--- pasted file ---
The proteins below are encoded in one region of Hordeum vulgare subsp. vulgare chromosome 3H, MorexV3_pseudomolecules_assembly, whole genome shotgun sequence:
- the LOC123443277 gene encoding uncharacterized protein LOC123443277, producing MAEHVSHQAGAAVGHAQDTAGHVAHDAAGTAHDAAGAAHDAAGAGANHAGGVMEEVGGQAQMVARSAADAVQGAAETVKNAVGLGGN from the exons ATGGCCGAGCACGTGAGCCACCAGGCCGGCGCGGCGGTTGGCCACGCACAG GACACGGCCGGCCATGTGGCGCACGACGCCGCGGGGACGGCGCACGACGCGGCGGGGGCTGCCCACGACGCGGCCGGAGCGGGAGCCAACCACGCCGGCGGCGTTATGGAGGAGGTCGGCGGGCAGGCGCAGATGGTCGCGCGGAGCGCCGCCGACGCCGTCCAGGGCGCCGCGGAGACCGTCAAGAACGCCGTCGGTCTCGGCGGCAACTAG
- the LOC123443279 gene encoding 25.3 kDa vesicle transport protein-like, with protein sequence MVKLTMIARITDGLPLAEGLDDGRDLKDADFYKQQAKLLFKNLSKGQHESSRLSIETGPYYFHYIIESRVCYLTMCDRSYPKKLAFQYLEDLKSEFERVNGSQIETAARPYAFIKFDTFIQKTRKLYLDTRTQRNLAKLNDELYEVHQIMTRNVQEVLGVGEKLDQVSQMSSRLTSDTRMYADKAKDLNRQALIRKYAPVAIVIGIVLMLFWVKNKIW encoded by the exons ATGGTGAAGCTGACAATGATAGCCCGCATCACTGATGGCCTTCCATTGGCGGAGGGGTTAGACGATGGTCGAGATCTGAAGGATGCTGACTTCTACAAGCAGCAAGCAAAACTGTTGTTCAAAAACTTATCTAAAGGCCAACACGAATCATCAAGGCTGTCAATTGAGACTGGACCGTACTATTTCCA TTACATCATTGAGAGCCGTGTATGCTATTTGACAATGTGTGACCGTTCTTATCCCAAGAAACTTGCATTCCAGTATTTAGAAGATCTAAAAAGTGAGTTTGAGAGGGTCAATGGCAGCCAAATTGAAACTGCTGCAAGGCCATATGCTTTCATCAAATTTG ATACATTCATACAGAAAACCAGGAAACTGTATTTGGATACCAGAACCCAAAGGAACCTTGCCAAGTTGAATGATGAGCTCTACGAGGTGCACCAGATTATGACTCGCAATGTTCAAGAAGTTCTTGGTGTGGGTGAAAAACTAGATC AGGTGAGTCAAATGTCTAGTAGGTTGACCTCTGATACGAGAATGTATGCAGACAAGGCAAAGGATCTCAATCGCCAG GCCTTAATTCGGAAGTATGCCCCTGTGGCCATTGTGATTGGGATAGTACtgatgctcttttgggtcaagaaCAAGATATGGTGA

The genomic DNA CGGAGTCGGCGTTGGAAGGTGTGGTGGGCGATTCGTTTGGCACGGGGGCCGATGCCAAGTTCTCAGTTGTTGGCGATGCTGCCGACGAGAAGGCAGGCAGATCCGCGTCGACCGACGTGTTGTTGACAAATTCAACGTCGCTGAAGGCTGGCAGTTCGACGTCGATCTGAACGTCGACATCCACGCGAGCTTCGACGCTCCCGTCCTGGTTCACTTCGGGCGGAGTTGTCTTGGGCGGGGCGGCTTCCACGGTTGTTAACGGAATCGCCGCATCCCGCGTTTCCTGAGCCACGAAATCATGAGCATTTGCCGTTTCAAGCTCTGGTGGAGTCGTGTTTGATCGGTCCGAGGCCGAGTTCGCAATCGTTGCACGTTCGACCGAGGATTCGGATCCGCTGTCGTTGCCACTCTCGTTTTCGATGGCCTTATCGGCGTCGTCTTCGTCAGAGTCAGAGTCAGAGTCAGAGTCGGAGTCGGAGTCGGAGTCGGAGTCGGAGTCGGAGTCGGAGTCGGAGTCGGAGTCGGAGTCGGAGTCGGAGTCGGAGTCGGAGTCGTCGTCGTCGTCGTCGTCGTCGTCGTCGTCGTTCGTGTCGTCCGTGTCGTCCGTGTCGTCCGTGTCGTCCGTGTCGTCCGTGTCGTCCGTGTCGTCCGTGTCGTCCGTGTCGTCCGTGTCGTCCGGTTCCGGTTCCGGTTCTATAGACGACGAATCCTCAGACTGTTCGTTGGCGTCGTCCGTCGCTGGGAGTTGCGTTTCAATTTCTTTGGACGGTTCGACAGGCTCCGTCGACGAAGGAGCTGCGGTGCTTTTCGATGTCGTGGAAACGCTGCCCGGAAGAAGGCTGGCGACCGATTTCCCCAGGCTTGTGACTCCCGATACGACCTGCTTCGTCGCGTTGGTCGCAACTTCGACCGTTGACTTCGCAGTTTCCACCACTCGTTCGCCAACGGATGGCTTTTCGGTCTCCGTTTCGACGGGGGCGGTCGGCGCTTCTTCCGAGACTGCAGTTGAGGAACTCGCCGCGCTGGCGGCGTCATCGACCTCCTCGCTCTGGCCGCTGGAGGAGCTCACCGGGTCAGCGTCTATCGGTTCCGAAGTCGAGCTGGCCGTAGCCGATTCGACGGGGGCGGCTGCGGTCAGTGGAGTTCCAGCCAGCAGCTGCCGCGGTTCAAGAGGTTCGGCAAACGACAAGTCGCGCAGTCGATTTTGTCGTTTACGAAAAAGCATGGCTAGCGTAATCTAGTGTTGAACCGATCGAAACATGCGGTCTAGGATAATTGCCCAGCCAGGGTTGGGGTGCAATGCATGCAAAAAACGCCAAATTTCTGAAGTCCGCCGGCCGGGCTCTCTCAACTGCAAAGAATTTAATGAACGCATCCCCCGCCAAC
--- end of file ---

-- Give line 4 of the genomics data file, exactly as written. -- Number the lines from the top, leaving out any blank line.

The genomic DNA CGGAGTCGGCGTTGGAAGGTGTGGTGGGCGATTCGTTTGGCACGGGGGCCGATGCCAAGTTCTCAGTTGTTGGCGATGCTGCCGACGAGAAGGCAGGCAGATCCGCGTCGACCGACGTGTTGTTGACAAATTCAACGTCGCTGAAGGCTGGCAGTTCGACGTCGATCTGAACGTCGACATCCACGCGAGCTTCGACGCTCCCGTCCTGGTTCACTTCGGGCGGAGTTGTCTTGGGCGGGGCGGCTTCCACGGTTGTTAACGGAATCGCCGCATCCCGCGTTTCCTGAGCCACGAAATCATGAGCATTTGCCGTTTCAAGCTCTGGTGGAGTCGTGTTTGATCGGTCCGAGGCCGAGTTCGCAATCGTTGCACGTTCGACCGAGGATTCGGATCCGCTGTCGTTGCCACTCTCGTTTTCGATGGCCTTATCGGCGTCGTCTTCGTCAGAGTCAGAGTCAGAGTCAGAGTCGGAGTCGGAGTCGGAGTCGGAGTCGGAGTCGGAGTCGGAGTCGGAGTCGGAGTCGGAGTCGGAGTCGGAGTCGGAGTCGGAGTCGTCGTCGTCGTCGTCGTCGTCGTCGTCGTCGTTCGTGTCGTCCGTGTCGTCCGTGTCGTCCGTGTCGTCCGTGTCGTCCGTGTCGTCCGTGTCGTCCGTGTCGTCCGTGTCGTCCGTGTCGTCCGGTTCCGGTTCCGGTTCTATAGACGACGAATCCTCAGACTGTTCGTTGGCGTCGTCCGTCGCTGGGAGTTGCGTTTCAATTTCTTTGGACGGTTCGACAGGCTCCGTCGACGAAGGAGCTGCGGTGCTTTTCGATGTCGTGGAAACGCTGCCCGGAAGAAGGCTGGCGACCGATTTCCCCAGGCTTGTGACTCCCGATACGACCTGCTTCGTCGCGTTGGTCGCAACTTCGACCGTTGACTTCGCAGTTTCCACCACTCGTTCGCCAACGGATGGCTTTTCGGTCTCCGTTTCGACGGGGGCGGTCGGCGCTTCTTCCGAGACTGCAGTTGAGGAACTCGCCGCGCTGGCGGCGTCATCGACCTCCTCGCTCTGGCCGCTGGAGGAGCTCACCGGGTCAGCGTCTATCGGTTCCGAAGTCGAGCTGGCCGTAGCCGATTCGACGGGGGCGGCTGCGGTCAGTGGAGTTCCAGCCAGCAGCTGCCGCGGTTCAAGAGGTTCGGCAAACGACAAGTCGCGCAGTCGATTTTGTCGTTTACGAAAAAGCATGGCTAGCGTAATCTAGTGTTGAACCGATCGAAACATGCGGTCTAGGATAATTGCCCAGCCAGGGTTGGGGTGCAATGCATGCAAAAAACGCCAAATTTCTGAAGTCCGCCGGCCGGGCTCTCTCAACTGCAAAGAATTTAATGAACGCATCCCCCGCCAAC